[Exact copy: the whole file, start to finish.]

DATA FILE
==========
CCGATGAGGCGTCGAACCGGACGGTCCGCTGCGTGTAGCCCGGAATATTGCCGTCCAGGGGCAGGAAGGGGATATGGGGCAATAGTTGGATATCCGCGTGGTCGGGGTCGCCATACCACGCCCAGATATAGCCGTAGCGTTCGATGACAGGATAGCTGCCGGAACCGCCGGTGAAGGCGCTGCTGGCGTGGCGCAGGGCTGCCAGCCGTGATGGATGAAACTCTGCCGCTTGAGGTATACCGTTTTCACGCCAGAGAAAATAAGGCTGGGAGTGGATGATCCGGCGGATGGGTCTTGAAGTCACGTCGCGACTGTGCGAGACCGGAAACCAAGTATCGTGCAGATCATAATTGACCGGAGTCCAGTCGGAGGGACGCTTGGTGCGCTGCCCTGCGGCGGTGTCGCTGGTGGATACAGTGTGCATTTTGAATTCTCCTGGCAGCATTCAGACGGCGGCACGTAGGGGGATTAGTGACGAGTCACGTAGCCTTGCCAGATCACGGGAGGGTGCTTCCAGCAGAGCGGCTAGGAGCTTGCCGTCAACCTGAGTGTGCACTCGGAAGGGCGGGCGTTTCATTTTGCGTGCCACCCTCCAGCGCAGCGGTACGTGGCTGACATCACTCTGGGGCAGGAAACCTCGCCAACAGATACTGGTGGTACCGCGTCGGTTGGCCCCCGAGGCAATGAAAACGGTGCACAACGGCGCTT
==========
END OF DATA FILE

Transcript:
CCGATGAGGCGTCGAACCGGACGGTCCGCTGCGTGTAGCCCGGAATATTGCCGTCCAGGGGCAGGAAGGGGATATGGGGCAATAGTTGGATATCCGCGTGGTCGGGGTCGCCATACCACGCCCAGATATAGCCGTAGCGTTCGATGACAGGATAGCTGCCGGAACCGCCGGTGAAGGCGCTGCTGGCGTGGCGCAGGGCTGCCAGCCGTGATGGATGAAACTCTGCCGCTTGAGGTATACCGTTTTCACGCCAGAGAAAATAAGGCTGGGAGTGGATGATCCGGCGGATGGGTCTTGAAGTCACGTCGCGACTGTGCGAGACCGGAAACCAAGTATCGTGCAGATCATAATTGACCGGAGTCCAGTCGGAGGGACGCTTGGTGCGCTGCCCTGCGGCGGTGTCGCTGGTGGATACAGTGTGCATTTTGAATTCTCCTGGCAGCATTCAGACGGCGGCACGTAGGGGGATTAGTGACGAGTCACGTAGCCTTGCCAGATCACGGGAGGGTGCTTCCAGCAGAGCGGCTAGGAGCTTGCCGTCAACCTGAGTGTGCACTCGGAAGGGCGGGCGTTTCATTTTGCGTGCCACCCTCCAGCGCAGCGGTACGTGGCTGACATCACTCTGGGGCAGGAAACCTCGCCAACAGATACTGGTGGTACCGCGTCGGTTGGCCCCCGAGGCAATGAAAACGGTGCACAACGGCGCTT